9 comments to Some reaction to the SCOTUS decision in McCutcheon

  • John Casper

    Thanks Zach.

    What a said day for America.

    Appreciate the strong statement from Sen. Baldwin, need a lot more of that.

       1 likes

  • Duane12

    No surprise here. To apply a Gumpism, “Stupid SCOTUS is as Stupid SCOTUS does.”

    In my opinion,the decision may even be helpful; it inspires me, and I suspect many others, for a person to person or grassroots effort to spread the message of the attempted oligarchy takeover and its corrupted Republican supporters.

    More money against more money is not a solution.

       1 likes

    • John Casper

      The problem is that what’s left of the main-stream-media is revenue starved. They need every dollar in ad spending that comes from political campaigns and the oligarchs understand that.

         3 likes

  • John Casper

    From my timeline

    @sj_barlament Apr 2

    The illusion of democracy was nice while it lasted. Thanks, SCOTUS!

       1 likes

  • standswithafist

    Can we make political ads on TV illegal? Maybe the rich can still give money but we can curtail the things it can be spent on.

       1 likes

  • labman57

    Perhaps we should simply do away with our system of electing people to public office via the ballot box, and instead allow corporations and ultra-wealthy individuals enter a bidding war to determine who shall be our state and federal legislators, governors, and next POTUS.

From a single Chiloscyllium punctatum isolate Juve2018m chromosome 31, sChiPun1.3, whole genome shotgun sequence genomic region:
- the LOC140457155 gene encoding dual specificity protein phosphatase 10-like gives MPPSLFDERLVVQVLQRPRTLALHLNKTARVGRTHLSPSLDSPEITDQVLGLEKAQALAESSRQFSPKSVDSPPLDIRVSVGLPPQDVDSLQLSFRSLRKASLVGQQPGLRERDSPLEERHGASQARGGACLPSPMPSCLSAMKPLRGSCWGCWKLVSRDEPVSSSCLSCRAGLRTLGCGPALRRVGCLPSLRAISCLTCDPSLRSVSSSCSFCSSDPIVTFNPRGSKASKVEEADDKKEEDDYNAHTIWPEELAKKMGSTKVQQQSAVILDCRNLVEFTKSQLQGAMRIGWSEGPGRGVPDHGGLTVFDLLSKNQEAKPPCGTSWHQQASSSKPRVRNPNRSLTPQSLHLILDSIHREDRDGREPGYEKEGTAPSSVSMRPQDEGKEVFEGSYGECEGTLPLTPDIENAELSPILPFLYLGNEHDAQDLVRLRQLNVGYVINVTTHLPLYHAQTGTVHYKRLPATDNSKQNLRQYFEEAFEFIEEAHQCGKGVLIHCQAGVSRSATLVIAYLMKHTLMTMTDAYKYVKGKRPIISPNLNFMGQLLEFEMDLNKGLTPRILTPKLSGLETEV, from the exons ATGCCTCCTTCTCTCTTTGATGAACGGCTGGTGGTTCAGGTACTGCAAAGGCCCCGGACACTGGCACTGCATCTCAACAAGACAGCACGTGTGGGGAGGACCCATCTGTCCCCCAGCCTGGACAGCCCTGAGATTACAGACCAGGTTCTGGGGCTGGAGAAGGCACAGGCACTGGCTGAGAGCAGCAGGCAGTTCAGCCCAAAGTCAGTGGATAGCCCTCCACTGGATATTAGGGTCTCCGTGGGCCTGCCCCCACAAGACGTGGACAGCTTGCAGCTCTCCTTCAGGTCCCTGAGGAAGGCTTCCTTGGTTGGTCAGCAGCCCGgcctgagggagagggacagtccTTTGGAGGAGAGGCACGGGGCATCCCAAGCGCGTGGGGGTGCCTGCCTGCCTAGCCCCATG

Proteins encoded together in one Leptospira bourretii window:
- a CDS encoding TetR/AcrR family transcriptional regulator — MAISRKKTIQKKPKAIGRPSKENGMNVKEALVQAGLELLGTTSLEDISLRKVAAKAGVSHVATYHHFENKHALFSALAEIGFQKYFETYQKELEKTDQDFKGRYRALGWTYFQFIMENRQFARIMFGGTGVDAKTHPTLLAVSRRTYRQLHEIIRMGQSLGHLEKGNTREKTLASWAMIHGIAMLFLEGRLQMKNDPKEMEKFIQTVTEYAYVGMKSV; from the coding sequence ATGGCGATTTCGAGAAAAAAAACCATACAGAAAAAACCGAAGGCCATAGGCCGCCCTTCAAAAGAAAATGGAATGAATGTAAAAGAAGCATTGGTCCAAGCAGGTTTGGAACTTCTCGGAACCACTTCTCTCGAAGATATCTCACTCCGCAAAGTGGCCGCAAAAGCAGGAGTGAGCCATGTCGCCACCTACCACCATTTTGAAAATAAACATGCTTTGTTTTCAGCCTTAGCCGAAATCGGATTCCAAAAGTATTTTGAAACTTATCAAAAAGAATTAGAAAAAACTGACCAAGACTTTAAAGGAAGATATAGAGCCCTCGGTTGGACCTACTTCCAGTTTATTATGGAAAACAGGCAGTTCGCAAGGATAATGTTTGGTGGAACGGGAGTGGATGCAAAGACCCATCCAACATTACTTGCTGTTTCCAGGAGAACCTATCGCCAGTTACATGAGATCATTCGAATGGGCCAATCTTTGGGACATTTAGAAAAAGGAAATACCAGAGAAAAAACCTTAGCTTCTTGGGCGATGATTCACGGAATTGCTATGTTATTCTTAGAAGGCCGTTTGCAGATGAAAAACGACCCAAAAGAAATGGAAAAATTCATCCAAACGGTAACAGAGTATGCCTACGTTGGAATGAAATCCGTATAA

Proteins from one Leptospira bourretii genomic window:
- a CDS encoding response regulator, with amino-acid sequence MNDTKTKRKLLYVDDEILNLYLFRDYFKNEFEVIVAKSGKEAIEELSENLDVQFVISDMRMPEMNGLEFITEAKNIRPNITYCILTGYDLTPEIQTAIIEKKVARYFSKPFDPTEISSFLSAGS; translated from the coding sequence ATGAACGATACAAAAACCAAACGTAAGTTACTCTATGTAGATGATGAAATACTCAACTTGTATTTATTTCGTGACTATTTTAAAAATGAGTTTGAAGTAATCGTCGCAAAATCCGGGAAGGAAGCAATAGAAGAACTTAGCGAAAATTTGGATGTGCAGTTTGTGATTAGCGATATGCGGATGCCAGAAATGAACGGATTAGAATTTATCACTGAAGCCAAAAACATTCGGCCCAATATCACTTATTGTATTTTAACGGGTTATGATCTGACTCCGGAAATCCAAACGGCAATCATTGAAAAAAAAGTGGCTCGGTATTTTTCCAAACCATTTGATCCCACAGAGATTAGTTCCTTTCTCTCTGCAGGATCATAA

The next occupant of the White House may as well be determined by a process akin to what takes place at Christie’s Auction House.

       0 likes

    • John Casper

      Think we’re already there.

      Oligarchs pick the candidates: 1 Romney and 1A Obama.

      1 Walker 1A Burke.

      Then you use the media to keep the two bases at each others throats, so they don’t even see the issues on which there’s substantial agreement, prosecuting Wall Street, legalizing pot, and withdrawing from foreign occupations.

      D’s can’t and shouldn’t give an inch on choice, but fighting with wingnuts over guns just plays into the oligarch’s hands. It keeps the 99% from uniting around collective bargaining, which is the only leverage we have. That’s why most oligarchs are so desperate to destroy it.

      I’m not saying D’s should abandon common sense solutions, like universal background checks, but in a lot of wingnut districts, even those aren’t gonna fly. Oligarchs are using gun rights (which are a result of the fear brought on by a lack of family supporting jobs) to ram through right-to-work laws. “During the Great Southwest Railroad Strike of 1886, he hired strikebreakers.[citation needed] According to labor unionists, he said at the time, ‘I can hire one-half of the working class to kill the other half.’”[18] http://en.wikipedia.org/wiki/Jay_Gould

         0 likes

    • John Casper

      I don’t want to oversimplify this. I voted for Jill Stein (Green), only because I felt confident Obama would win Wisconsin with my vote. #thanksnatesilver

      The only real difference I saw between Obama and Romney was voting rights and that’s a really, really important issue.

      I understand that a pro-choice, pro-LGBT Burke’s better than Walker. Let’s just say it’s no shock to me that the GOP never comes up with forced birth, homophobic candidates who are pro-collective bargaining.

         0 likes